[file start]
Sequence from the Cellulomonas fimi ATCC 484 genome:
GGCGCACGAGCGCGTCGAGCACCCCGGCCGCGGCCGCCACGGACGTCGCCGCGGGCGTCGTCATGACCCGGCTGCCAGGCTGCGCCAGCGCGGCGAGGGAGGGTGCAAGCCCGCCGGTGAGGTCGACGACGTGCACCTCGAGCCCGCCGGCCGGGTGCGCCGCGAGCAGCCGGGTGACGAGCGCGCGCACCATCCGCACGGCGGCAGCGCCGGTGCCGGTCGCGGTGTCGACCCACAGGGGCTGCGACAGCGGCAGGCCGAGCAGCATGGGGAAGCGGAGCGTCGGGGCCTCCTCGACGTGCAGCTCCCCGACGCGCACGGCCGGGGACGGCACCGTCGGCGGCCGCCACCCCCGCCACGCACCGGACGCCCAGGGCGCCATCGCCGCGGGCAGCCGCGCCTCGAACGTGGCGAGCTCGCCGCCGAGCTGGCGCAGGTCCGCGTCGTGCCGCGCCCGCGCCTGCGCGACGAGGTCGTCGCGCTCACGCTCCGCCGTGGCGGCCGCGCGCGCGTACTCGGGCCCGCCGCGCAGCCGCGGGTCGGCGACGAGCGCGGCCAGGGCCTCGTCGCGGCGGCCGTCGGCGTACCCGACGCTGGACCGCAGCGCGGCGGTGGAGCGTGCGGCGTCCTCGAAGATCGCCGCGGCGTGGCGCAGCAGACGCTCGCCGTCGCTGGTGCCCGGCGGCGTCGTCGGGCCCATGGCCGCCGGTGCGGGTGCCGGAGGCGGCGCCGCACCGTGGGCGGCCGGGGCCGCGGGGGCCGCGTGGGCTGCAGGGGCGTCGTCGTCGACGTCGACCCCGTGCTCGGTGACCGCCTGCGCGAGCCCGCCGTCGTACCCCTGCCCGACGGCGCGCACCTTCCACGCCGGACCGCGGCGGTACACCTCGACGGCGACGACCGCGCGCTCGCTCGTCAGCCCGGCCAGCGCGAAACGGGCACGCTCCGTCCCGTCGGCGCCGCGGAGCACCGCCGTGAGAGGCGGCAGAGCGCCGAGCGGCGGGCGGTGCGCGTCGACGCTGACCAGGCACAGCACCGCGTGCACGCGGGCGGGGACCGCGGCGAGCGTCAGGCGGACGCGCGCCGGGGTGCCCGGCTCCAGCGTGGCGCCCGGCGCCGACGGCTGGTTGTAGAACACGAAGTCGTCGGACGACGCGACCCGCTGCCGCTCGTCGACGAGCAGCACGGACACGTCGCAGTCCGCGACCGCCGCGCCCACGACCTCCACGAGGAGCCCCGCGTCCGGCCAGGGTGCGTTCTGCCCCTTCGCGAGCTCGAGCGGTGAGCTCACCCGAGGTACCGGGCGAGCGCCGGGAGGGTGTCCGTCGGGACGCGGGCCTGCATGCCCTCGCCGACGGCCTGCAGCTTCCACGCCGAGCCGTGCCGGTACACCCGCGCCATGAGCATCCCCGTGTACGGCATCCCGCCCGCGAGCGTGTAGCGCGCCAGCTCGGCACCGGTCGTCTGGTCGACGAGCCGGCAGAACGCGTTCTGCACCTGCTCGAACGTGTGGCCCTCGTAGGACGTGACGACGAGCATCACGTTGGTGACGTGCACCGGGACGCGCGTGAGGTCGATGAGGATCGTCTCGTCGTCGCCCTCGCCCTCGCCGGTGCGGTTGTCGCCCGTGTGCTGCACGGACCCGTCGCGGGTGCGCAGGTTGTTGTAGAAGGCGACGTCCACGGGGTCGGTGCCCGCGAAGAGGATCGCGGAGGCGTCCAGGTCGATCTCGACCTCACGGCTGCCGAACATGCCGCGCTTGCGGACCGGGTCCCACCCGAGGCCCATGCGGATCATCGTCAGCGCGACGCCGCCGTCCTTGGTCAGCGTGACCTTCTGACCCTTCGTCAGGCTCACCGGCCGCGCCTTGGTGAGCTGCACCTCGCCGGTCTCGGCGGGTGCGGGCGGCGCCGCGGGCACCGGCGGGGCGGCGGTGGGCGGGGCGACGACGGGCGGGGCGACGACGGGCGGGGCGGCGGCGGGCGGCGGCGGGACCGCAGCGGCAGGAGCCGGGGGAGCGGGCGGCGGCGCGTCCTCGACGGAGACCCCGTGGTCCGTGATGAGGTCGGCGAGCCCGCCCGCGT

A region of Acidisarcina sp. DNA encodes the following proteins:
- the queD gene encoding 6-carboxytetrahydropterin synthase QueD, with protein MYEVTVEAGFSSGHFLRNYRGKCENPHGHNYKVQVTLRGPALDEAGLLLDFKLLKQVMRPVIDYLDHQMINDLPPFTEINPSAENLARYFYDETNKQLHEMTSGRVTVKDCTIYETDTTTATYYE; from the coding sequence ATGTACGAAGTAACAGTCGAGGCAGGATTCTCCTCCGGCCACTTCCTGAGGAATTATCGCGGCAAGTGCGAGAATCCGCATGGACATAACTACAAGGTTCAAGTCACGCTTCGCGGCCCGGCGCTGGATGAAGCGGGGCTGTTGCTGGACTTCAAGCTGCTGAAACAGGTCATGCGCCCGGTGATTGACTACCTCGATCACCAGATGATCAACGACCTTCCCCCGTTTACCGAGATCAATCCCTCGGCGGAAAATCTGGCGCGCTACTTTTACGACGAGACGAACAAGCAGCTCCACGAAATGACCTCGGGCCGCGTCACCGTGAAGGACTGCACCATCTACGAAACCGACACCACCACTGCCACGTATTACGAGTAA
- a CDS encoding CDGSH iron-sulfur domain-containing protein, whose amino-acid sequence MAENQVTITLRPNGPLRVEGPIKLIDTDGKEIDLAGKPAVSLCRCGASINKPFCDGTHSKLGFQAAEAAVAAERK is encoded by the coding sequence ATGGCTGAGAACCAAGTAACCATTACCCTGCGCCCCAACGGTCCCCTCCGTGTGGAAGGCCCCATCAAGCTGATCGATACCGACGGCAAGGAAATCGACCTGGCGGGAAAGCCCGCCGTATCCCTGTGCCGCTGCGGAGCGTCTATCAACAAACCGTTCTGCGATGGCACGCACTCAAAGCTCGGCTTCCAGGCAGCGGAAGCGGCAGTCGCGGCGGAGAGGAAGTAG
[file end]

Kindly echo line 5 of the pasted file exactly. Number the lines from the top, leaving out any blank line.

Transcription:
- a CDS encoding CDGSH iron-sulfur domain-containing protein, whose amino-acid sequence MAENQVTITLRPNGPLRVEGPIKLIDTDGKEIDLAGKPAVSLCRCGASINKPFCDGTHSKLGFQAAEAAVAAERK is encoded by the coding sequence ATGGCTGAGAACCAAGTAACCATTACCCTGCGCCCCAACGGTCCCCTCCGTGTGGAAGGCCCCATCAAGCTGATCGATACCGACGGCAAGGAAATCGACCTGGCGGGAAAGCCCGCCGTATCCCTGTGCCGCTGCGGAGCGTCTATCAACAAACCGTTCTGCGATGGCACGCACTCAAAGCTCGGCTTCCAGGCAGCGGAAGCGGCAGTCGCGGCGGAGAGGAAGTAG